Elections & Voting
Why did J. Kenneth Blackwell seek, then hide, his association with super-rich extremists and e-voting magnates?
By Bob Fitrakis and Harvey Wasserman
Online Journal Guest Writers

Mar 14, 2006, 00:56

The man who stole the 2004 election for George W. Bush -- Ohio Secretary of State J. Kenneth Blackwell -- has posted a picture of himself addressing the white supremacist ultra-right Council for National Policy (CNP). He then pulled the picture and tried to hide his participation in the meeting by removing mention of it from his website, kenblackwell.com.

First discovered by a netroots investigator (uaprogressiveaction.com), Blackwell's photo at the CNP meeting was found on Blackwell's website on Monday, March 6. Then it mysteriously disappeared.

Blackwell has ample reason to hide his ties to the CNP. When the Free Press investigated the CNP and its ties to the Republican Party, Chip Berlet of Political Research Associates told the paper that the CNP included "a former Ku Klux Klan leader and other segregationist policies." Berlet emphasizes that these "shocking" charges are easy to verify.

Berlet describes CNP members as not only traditional conservatives, but also nativists, xenophobes, white racial supremacists, homophobes, sexists, militarists, authoritarians, reactionaries and "in some cases outright neo-fascists."

Some well-known figures affiliated with the CNP include Rev. Jerry Falwell, anti-feminist Phyllis Schlafly and the Rev. Pat Robertson. But it's the lesser-known CNP mainstays that are more indicative of the organization's politics. They include:

  • Richard Shoff, a former Ku Klux Klan leader in Indiana.

  • John McGoff, an ardent supporter of the former apartheid South African regime.

  • R.J. Rushdoony, the late theological leader of America's "Christian Reconstruction" movement, which advocates that Christian fundamentalists take "dominion" over America by abolishing democracy and instituting Old Testament Law. Rushdoony's Reconstructionalists believe that "homosexuals . . . adulterers , blasphemers, astrologers and others will be executed," along with disobedient children.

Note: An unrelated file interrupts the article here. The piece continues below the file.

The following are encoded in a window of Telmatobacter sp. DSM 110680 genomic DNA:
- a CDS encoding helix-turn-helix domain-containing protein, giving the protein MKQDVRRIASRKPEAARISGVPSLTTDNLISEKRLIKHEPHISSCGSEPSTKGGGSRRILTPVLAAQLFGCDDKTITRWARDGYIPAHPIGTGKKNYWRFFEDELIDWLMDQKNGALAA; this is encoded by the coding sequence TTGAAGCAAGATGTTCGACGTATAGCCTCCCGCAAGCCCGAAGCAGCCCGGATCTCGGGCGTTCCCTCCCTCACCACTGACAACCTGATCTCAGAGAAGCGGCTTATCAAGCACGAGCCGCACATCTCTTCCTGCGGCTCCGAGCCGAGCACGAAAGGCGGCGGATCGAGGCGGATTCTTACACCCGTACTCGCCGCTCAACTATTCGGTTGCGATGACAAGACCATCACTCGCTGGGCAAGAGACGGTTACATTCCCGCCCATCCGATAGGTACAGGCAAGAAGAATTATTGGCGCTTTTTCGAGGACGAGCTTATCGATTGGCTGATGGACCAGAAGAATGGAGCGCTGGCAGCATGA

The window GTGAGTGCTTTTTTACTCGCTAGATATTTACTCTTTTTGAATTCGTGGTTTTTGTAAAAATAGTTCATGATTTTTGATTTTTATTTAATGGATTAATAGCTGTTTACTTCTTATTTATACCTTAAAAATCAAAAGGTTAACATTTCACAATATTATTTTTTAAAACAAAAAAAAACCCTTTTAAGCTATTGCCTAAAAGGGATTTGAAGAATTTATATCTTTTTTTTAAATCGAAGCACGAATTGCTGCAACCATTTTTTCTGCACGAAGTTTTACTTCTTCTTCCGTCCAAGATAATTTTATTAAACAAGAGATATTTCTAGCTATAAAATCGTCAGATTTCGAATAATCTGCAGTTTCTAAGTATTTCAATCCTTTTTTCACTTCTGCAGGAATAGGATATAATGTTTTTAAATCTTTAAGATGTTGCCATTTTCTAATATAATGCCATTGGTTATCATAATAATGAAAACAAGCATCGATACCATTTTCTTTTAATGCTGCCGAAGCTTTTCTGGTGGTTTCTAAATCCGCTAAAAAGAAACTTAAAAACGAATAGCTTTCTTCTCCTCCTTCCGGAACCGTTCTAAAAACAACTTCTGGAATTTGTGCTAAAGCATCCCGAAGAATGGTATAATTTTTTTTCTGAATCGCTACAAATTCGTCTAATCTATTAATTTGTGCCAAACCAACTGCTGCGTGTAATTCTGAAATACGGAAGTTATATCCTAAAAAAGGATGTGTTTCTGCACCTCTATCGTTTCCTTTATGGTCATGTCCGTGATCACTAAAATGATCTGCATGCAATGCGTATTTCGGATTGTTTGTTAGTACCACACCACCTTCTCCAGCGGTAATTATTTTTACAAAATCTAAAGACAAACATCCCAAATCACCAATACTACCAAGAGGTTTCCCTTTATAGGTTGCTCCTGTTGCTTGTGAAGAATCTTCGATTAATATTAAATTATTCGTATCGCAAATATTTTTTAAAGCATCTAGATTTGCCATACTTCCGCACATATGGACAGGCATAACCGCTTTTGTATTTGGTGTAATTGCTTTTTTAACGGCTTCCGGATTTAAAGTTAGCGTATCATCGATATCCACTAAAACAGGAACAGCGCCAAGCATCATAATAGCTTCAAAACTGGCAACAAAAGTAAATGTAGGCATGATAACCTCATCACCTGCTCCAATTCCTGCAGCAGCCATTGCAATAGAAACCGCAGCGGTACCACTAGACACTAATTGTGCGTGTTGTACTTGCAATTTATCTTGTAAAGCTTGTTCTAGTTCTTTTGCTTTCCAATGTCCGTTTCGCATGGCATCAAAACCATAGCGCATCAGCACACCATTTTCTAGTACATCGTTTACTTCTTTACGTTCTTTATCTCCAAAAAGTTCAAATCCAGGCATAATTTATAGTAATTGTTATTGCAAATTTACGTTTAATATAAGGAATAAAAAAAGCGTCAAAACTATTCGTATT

• Reed Larson, head of anti-union National Right to Work Committee.

  • Don Wildmon, TV censorship activist and accused anti-Semite.

  • Lieutenant-Colonel Oliver North, Major General John K. Singlaub and other principals from the Iran-Contra Scandal.

Investigative reporter Russ Bellant, author of Old Nazis, the New Right and the Republican Party; The Religious Movement in Michigan Politics; and The Coors Connection, told the Free Press that the "membership of the Council comprises the elite of the radical right in America."

Blackwell is not the only Ohio Republican with ties to white supremacists, according to Bellant. He found ties between Senator George Voinovich and members of fascist groups formerly from Eastern and Southern Europe living in the Cleveland area.

In 1997, the Free Press disclosed that then-Republican Speaker Pro Tempore of the Ohio House, William G. Batchelder, was listed as a member of the little-known and highly secretive cabal, the CNP. Bellant told the Free Press in 1997, "the CNP is attempting to create a concentration of power to rival and eventually eclipse traditional centers of power in the U.S." Batchelder's wife Alice sits on the Sixth Circuit Court of Appeals and was recently considered for the U.S. Supreme Court.

The CNP was founded in 1981. Moral Majority Leader Tim LaHaye assumed the presidency with the backing of Texas billionaire Nelson Bunker Hunt. In 1982, Tom Ellis succeeded LaHaye as CNP president. Ellis was a director of the Pioneer Fund, a foundation that finances efforts to prove that African-Americans are genetically inferior to whites. Recipients of past Pioneer Fund grants include eugenicist William Shockley, Arthur Jensen and Roger Pearson. Pearson is on record advocating that "inferior races" should be "exterminated."

Newsweek reported that the CNP's first executive director, Louisiana State Representative Woody Jenkins, told CNP members, "I believe that one day before the end of this century, the Council will be so influential that no president, regardless of party, or philosophy, will be able to ignore us or our concerns or shut us out of the highest levels of government."